Stoddard and dog team just after day one of the race. (Photo courtesy of Julia Redington)

Stoddard and dog team just after day one of the race. (Photo courtesy of Julia Redington)

Friday Harbor’s rookie of the year

Friday Harbor High School graduate Chad Stoddard is a now renowned dog musher in the history books, winning the title of “Rookie of the Year” for the annual Iditarod race this year.

But before Stoddard mastered the art of dog mushing in sub-zero temperatures under a blanket of stars, he was just a young man from Friday Harbor with a dream of being outside in the elements, where he has always felt at peace.

Stoddard was born in Anchorage, Alaska. He moved to San Juan Island with his family when he was very young.

“I just feel very thankful, I feel so lucky to just have grown up in Friday Harbor, good friends and family there that I think about a lot when I am out and alone on the trail with the dogs,” said Stoddard.

He graduated high school from Friday Harbor High in 2006, then moved to Bellingham to study natural resource management and geography. He received his degree from Western Washington University in 2012. Stoddard said he spent his college years trying to figure out what he wanted to do with his life post-college.

“I was really involved with basketball when I was younger, like in love with basketball and I remember not knowing what else I wanted to do in college — definitely was on the ‘five- or six’ year plan,’ for sure,” Stoddard laughed.

Post-graduation at Western, Stoddard worked in Bellingham, retrofitting houses, doing weatherization on homes as his first job into the workforce, which he described as a “great job,” but not exactly enjoyable. It was a government-funded program, for low-income housing to initiate more sustainable energy.

“Basically, out of school, homeowners could apply to make their house more energy-efficient,” Stoddard said. “It was a tough job, I had to crawl underneath houses, which was not exactly pleasant. But it was a really good job, I learned a lot, about what I wanted to do with my life and what I didn’t.”

Stoddard’s mushing journey began when he went to Juno, Alaska, in the summer starting as a guide doing dog tours.

“I went up to Anchorage and was visiting a friend for a birthday party and that’s when I met Ibi, my partner, my wife,” he continued. “That’s when I discovered my love for mushing. I fell in love with Ibi and the dogs at the same time. My first ride on the sled with her, it just felt very comfortable and very natural. She’s the reason I fell in love with dog mushing, it’s really been a great joy to my life, finding her and finding this sport.”

Stoddard commented on how every day, there seems to be always something new to learn and an obstacle to overcome, which is part of the charm of the niche sport he loves. He even learns from his dogs, he said.

“It’s a very addicting lifestyle and you always aim to do better,” Stoddard said. “It’s very satisficing working with your hands and being outside.”

To be eligible to run in the Iditarod, one of the most well-known dog sledding races in the United States, a rookie musher must have several qualifying races under their belts, as well as years of training to withstand the incredibly difficult weather conditions.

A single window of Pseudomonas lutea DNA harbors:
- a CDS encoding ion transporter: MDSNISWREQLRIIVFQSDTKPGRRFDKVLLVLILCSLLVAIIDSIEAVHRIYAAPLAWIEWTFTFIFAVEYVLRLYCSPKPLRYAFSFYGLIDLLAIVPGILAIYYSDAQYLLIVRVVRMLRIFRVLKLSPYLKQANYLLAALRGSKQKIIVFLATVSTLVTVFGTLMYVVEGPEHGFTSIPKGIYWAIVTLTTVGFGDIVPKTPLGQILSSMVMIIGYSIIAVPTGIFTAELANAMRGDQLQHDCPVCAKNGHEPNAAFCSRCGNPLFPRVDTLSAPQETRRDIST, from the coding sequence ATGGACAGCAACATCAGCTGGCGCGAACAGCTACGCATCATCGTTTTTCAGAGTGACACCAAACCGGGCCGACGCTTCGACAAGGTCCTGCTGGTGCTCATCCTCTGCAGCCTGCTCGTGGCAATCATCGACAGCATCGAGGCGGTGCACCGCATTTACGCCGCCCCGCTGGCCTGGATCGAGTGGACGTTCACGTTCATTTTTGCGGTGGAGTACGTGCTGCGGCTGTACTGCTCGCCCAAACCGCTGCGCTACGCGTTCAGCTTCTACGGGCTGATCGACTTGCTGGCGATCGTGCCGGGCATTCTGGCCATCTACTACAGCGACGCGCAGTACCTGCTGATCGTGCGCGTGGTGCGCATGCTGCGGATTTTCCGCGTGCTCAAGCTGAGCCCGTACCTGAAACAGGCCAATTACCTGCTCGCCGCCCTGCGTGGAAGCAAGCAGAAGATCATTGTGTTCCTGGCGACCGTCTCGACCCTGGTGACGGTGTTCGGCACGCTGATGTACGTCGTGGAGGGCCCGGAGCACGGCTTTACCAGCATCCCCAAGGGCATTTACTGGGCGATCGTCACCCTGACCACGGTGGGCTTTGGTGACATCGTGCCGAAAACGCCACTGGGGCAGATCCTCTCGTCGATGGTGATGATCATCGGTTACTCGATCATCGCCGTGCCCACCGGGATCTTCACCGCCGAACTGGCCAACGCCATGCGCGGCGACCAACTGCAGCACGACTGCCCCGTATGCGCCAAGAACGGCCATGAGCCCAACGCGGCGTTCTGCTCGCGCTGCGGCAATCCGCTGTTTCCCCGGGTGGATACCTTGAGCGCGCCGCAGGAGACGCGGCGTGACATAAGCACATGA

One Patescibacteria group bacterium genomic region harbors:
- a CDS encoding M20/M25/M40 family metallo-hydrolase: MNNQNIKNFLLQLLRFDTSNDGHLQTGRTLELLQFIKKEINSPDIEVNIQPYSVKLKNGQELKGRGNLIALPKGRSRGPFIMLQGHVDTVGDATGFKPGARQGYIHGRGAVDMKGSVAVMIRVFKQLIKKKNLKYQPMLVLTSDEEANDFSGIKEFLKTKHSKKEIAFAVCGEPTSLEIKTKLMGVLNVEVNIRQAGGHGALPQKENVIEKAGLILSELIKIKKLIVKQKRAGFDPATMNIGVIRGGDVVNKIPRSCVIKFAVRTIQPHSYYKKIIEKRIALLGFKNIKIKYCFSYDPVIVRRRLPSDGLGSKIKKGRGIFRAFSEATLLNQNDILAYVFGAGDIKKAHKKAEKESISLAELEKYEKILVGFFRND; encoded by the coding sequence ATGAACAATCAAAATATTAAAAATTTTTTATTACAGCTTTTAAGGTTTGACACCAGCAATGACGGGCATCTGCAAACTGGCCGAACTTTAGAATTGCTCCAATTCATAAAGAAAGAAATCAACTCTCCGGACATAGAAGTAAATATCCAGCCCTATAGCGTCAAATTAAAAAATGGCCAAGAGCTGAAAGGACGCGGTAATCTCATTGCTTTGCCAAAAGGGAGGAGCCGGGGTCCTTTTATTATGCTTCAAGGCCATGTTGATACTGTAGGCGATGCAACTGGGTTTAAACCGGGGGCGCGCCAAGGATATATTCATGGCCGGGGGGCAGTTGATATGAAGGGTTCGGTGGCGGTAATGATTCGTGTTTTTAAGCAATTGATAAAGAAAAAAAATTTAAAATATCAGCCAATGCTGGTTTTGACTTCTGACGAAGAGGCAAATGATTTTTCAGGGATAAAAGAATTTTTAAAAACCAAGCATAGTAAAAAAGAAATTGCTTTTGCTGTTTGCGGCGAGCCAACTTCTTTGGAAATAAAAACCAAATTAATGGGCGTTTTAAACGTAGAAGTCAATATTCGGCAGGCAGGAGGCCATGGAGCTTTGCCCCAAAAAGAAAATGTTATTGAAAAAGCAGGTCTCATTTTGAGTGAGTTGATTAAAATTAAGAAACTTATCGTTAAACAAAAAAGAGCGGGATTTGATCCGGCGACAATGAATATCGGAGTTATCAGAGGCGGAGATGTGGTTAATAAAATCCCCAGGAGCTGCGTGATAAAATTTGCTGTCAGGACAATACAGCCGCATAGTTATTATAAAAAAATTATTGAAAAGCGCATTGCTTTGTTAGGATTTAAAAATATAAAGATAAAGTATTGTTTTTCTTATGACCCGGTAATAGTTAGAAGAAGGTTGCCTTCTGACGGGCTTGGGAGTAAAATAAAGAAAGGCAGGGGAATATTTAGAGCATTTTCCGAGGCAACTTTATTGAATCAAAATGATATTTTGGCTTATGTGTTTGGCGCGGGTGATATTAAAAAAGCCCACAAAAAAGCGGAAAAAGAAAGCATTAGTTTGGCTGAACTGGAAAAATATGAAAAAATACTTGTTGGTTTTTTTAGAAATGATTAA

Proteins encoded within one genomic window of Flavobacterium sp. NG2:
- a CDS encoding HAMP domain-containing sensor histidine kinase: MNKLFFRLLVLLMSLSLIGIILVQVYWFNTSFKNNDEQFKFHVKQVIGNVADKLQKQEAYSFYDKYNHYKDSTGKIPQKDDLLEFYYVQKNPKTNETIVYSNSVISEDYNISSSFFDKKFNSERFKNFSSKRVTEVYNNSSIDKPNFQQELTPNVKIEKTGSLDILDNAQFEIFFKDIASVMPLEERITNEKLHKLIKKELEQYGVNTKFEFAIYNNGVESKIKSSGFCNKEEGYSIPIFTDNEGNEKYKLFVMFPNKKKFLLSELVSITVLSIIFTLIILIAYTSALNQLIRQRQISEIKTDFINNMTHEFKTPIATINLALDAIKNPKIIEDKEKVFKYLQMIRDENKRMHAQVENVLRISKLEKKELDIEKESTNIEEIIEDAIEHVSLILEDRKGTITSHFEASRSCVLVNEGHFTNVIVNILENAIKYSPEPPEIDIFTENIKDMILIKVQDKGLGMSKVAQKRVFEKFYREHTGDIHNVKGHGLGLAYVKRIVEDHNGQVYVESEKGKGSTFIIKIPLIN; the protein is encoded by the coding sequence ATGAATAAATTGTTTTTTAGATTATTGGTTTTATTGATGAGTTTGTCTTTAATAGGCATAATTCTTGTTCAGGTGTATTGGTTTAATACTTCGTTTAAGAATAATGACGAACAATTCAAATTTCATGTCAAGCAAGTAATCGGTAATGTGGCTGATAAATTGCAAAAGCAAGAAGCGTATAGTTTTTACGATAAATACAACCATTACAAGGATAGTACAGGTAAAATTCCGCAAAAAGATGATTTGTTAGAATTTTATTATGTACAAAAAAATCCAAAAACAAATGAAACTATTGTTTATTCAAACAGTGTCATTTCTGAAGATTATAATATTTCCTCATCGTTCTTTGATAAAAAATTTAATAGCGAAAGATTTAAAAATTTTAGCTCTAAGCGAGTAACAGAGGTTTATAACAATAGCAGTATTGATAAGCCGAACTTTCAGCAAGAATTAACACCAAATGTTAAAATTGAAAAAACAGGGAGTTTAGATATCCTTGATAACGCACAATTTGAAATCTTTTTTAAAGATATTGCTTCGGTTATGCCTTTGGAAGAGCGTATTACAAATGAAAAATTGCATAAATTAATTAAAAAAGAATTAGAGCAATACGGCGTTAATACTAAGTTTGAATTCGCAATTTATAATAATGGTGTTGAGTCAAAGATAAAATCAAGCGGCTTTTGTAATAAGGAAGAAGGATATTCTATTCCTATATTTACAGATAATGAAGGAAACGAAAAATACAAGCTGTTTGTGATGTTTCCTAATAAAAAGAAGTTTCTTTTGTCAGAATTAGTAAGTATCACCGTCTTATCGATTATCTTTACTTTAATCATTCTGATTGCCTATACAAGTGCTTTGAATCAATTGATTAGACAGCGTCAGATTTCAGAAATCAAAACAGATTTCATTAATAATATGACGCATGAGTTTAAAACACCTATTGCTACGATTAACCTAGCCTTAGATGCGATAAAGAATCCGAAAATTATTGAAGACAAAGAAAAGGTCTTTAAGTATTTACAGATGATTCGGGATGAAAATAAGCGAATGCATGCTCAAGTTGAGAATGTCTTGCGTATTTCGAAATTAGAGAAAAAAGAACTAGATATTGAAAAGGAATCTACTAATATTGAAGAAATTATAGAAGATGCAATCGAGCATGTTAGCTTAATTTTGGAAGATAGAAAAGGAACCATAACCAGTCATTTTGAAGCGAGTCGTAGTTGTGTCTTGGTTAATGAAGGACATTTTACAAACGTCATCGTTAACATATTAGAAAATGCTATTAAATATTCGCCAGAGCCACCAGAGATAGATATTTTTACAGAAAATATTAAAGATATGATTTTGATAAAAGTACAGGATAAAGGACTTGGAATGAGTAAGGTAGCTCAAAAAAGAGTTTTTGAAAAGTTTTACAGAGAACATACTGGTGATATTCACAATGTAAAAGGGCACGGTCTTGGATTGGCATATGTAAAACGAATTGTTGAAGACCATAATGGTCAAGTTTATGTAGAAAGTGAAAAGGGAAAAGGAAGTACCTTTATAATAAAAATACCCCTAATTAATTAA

Stoddard explained that during the race, he and his opponents endured severe weather and the inevitable sleep deprivation, which tested each musher to their core — from the knowledge on how to handle the dogs, preparing their own bodies for intensely cold weather, as well as much needed survival skills to compete.

“After my first 300-mile race last year in the Copper River Basin, it was in a very cold area of the state in January — the beginning of the race was -40 below and it got colder,” Stoddard said. “[It’s a] long race, brutally cold and took a lot out of me. And being sleep deprived, you don’t sleep very much at all.”

Stoddard began his rooky Iditarod race down the “gold trail loop” which is 832 miles, according to the race’s website. From Willow to Iditarod and back to Willow. According to Stoddard, the hardest part of the rookie race was the checkpoints.

“It was -50 below at the Iditarod checkpoint and the cold weather can really bring challenges. You constantly check on your dogs, making sure they are all tied in. There [are] 14 dogs on your team, that’s 56 booties you have to put on your dogs to protect the pads of their feet. And your gloves, gloves are so important to protect your hands from frostbite.”

Stoddard started the race on the Iditarod on March 7, finishing on March 16. It took him nine days and four hours winning 23rd place, the top finishing rookie, granting him the honorable “Rookie of the year,” and receiving a $2,000 prize.

“I guess my name is in the record books now,” Stoddard joked. “Looking back, I just feel more natural being out in Alaska with the dogs. It’s been a long journey and there are moments that are more enjoyable and less enjoyable out there with difficult conditions; you experience some moments, while you’re standing there, looking up at northern lights and you have to pinch yourself, while you’re pouring your heart and soul into the race, giving it everything you got.”


Stoddard at the finish line with lead dog Mummy. (Contributed photo)

Stoddard at the finish line with lead dog Mummy. (Contributed photo)

Stoddard in a Fox Alaska training run with his dog team. (Contributed photo)

Stoddard in a Fox Alaska training run with his dog team. (Contributed photo)